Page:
Tuesday, 8 September 2009

The Vitruvian

After going on about it enough, last Saturday I had to actually do the thing.

I've never really trained for anything properly in my life so this was always going to be something special. To be honest it was barely in the spirit of Rubbish...I had done a solid year of intensive training, had all the gear, at least some idea, and hadn't got drunk the night before.

Babs and I drove up to Rutland water on the Friday evening to register and rack our bikes. I had that classic feeling like the first day of school where everyone seems to know what they are doing, knows where to go and has all the right stuff, apart from you. It was all a bit overwhelming and I started to wonder if I was perhaps a little out of my depth...
Luckily Babs is a seasoned pro with all that stuff and sorted me out by telling me at regular intervals to stop being such a pussy.

Whilst racking our bikes, I noticed that mine was about the only one without tri bars. In fact it looked like a shopping bike next to most of the other filthy time trial machines. I started obsessing about that fact and decided that this was going to be my excuse for dismal failure.

Having sorted our stuff and got race numbers and info packs we headed off to our B and B. This was just down the road in a lovely village called Oakham. Kevin was our host. He was a maths teacher and whilst looking like a paedophile, was actually a really charming man. We ate Pizzas and then got our heads down by about 10pm.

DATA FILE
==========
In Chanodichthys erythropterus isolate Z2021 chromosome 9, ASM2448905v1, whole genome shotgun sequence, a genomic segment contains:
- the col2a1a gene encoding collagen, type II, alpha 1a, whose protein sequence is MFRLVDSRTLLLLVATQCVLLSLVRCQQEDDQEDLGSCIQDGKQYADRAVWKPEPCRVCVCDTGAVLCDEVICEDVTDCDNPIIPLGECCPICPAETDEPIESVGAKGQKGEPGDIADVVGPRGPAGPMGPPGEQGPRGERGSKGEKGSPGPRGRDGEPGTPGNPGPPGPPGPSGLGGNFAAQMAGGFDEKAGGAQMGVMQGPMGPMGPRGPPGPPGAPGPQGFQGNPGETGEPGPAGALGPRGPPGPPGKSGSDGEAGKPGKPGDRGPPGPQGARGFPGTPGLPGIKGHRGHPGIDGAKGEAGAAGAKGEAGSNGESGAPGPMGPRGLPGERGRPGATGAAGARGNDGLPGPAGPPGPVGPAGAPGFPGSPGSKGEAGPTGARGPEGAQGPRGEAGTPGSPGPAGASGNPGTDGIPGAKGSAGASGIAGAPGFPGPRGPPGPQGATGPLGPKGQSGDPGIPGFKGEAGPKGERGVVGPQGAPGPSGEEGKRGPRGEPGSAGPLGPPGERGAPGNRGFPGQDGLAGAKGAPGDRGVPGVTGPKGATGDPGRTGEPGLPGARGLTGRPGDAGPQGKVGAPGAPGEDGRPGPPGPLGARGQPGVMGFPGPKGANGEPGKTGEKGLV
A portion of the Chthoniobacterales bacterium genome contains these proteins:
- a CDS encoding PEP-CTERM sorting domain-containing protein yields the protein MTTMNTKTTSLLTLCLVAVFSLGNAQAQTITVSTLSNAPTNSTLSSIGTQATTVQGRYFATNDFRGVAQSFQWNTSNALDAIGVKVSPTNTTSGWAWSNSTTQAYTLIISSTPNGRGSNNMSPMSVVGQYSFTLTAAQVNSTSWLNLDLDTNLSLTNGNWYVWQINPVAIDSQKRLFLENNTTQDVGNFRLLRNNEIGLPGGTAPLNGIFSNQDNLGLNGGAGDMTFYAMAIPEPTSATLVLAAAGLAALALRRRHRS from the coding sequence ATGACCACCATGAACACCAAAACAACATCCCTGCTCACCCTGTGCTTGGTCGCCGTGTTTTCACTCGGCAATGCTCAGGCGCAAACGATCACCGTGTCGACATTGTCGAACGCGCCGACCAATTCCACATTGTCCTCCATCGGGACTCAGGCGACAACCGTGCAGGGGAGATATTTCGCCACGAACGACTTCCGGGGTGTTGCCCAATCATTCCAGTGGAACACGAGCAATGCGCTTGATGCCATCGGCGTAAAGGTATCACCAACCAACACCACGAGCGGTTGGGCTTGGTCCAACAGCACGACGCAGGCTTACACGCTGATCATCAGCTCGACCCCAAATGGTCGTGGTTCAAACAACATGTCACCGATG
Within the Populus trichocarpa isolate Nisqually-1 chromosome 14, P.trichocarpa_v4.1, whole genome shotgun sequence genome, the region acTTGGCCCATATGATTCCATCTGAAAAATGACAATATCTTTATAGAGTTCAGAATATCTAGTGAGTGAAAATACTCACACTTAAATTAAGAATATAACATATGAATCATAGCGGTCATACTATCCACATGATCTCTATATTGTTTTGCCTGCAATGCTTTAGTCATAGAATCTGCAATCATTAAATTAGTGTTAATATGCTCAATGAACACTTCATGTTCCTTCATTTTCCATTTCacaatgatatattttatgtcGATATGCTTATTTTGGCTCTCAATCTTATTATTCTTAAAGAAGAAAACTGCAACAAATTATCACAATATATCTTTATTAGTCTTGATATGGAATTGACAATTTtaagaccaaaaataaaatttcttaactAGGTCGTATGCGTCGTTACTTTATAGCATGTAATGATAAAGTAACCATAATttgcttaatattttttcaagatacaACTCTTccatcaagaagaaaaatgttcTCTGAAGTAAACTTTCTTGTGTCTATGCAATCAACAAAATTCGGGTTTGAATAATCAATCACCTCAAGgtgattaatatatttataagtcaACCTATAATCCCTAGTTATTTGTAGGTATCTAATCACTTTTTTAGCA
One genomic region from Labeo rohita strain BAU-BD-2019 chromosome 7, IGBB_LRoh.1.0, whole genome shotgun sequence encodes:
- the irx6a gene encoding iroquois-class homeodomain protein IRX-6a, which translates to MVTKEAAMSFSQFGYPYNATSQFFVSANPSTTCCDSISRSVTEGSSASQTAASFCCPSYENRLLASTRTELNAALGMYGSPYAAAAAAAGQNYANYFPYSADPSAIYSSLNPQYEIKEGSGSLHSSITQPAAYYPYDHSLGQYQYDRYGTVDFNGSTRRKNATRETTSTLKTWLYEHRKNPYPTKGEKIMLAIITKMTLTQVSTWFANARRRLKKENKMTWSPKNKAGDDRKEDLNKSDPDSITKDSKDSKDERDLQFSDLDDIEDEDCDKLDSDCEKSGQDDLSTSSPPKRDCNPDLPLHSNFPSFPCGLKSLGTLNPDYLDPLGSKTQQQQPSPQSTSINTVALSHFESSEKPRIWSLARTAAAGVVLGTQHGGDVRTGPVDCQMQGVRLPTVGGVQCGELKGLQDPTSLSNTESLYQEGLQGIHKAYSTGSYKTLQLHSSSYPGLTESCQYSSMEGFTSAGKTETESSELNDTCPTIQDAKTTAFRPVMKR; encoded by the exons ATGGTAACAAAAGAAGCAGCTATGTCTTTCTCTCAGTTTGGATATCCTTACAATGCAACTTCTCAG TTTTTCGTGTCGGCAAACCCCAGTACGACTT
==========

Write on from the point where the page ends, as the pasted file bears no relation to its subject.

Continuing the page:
Babs drifted off instantly into the sleep of the just. I had I fitful night of staring into the abyss.

Alarm went off at 4 :15. I put on my circus strong man costume. Breakfast of coffee, porridge,toast and peanut butter, and last look at the race maps, bottles filled up with energy stuff, into the car and back to site.

I had time for a last minute panicky faff, getting into my wetsuit, loading up tube bag with gels, putting on hat and goggles then it was time for the race briefing at 6am.
It was still dark and there was an electric atmosphere as hundreds of people in wetsuits and silly hats listened to them telling us not to die and not to cheat.

I was in the first wave of men 18 - 34. Before I knew it I was wandering into a cold lake with 200 other blokes. Bit of gallows humour amongst the condemned men, last pep talk from race marshall, hooter goes off and the bun fight starts.

Everyone had told me to take it super easy on the swim. I really tried not to go off too hard, and to stay calm. Failed dismally. By the first buoy I was completely hyperventilating and having a panic attack. Every time I tried to catch my breath, someone would swim over the top of me. I was freaking out. Kept trying to calm down and swim a bit, but I'd manage a few strokes and then have to tread water again.